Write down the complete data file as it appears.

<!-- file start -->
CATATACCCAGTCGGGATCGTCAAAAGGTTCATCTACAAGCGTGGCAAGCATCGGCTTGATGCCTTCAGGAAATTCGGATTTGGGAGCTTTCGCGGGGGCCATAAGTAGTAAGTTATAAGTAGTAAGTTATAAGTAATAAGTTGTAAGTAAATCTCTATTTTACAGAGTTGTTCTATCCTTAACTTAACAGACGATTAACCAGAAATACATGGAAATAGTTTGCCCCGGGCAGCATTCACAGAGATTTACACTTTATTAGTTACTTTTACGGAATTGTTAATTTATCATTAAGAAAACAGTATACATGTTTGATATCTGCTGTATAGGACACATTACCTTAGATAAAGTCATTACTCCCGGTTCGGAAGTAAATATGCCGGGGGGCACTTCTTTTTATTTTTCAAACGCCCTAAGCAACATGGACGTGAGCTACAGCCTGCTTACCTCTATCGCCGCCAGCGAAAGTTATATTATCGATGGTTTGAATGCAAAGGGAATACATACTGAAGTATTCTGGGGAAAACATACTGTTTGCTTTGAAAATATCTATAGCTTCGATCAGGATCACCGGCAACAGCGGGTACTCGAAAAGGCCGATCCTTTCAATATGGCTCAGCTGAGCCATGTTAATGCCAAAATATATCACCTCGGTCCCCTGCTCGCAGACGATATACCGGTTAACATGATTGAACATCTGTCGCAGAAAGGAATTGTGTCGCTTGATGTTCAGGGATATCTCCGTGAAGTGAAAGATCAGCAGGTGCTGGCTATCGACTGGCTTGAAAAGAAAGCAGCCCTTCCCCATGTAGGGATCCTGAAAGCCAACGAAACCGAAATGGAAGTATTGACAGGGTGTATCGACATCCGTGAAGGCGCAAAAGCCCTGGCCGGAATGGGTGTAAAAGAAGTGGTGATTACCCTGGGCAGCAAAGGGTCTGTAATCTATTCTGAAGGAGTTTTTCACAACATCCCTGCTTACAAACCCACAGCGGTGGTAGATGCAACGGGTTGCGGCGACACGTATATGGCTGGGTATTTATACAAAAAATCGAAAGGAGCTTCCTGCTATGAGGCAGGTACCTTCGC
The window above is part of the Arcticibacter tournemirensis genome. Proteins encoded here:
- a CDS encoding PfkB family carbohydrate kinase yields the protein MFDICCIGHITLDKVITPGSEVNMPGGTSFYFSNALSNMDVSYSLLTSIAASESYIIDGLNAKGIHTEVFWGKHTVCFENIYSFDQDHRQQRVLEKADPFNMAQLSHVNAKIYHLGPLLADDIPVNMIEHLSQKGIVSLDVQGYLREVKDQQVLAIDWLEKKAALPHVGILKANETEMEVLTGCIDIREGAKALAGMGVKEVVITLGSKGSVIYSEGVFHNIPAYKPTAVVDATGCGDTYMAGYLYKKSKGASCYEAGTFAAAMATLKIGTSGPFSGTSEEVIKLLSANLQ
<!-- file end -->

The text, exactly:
CATATACCCAGTCGGGATCGTCAAAAGGTTCATCTACAAGCGTGGCAAGCATCGGCTTGATGCCTTCAGGAAATTCGGATTTGGGAGCTTTCGCGGGGGCCATAAGTAGTAAGTTATAAGTAGTAAGTTATAAGTAATAAGTTGTAAGTAAATCTCTATTTTACAGAGTTGTTCTATCCTTAACTTAACAGACGATTAACCAGAAATACATGGAAATAGTTTGCCCCGGGCAGCATTCACAGAGATTTACACTTTATTAGTTACTTTTACGGAATTGTTAATTTATCATTAAGAAAACAGTATACATGTTTGATATCTGCTGTATAGGACACATTACCTTAGATAAAGTCATTACTCCCGGTTCGGAAGTAAATATGCCGGGGGGCACTTCTTTTTATTTTTCAAACGCCCTAAGCAACATGGACGTGAGCTACAGCCTGCTTACCTCTATCGCCGCCAGCGAAAGTTATATTATCGATGGTTTGAATGCAAAGGGAATACATACTGAAGTATTCTGGGGAAAACATACTGTTTGCTTTGAAAATATCTATAGCTTCGATCAGGATCACCGGCAACAGCGGGTACTCGAAAAGGCCGATCCTTTCAATATGGCTCAGCTGAGCCATGTTAATGCCAAAATATATCACCTCGGTCCCCTGCTCGCAGACGATATACCGGTTAACATGATTGAACATCTGTCGCAGAAAGGAATTGTGTCGCTTGATGTTCAGGGATATCTCCGTGAAGTGAAAGATCAGCAGGTGCTGGCTATCGACTGGCTTGAAAAGAAAGCAGCCCTTCCCCATGTAGGGATCCTGAAAGCCAACGAAACCGAAATGGAAGTATTGACAGGGTGTATCGACATCCGTGAAGGCGCAAAAGCCCTGGCCGGAATGGGTGTAAAAGAAGTGGTGATTACCCTGGGCAGCAAAGGGTCTGTAATCTATTCTGAAGGAGTTTTTCACAACATCCCTGCTTACAAACCCACAGCGGTGGTAGATGCAACGGGTTGCGGCGACACGTATATGGCTGGGTATTTATACAAAAAATCGAAAGGAGCTTCCTGCTATGAGGCAGGTACCTTCGC
The window above is part of the Arcticibacter tournemirensis genome. Proteins encoded here:
- a CDS encoding PfkB family carbohydrate kinase yields the protein MFDICCIGHITLDKVITPGSEVNMPGGTSFYFSNALSNMDVSYSLLTSIAASESYIIDGLNAKGIHTEVFWGKHTVCFENIYSFDQDHRQQRVLEKADPFNMAQLSHVNAKIYHLGPLLADDIPVNMIEHLSQKGIVSLDVQGYLREVKDQQVLAIDWLEKKAALPHVGILKANETEMEVLTGCIDIREGAKALAGMGVKEVVITLGSKGSVIYSEGVFHNIPAYKPTAVVDATGCGDTYMAGYLYKKSKGASCYEAGTFAAAMATLKIGTSGPFSGTSEEVIKLLSANLQ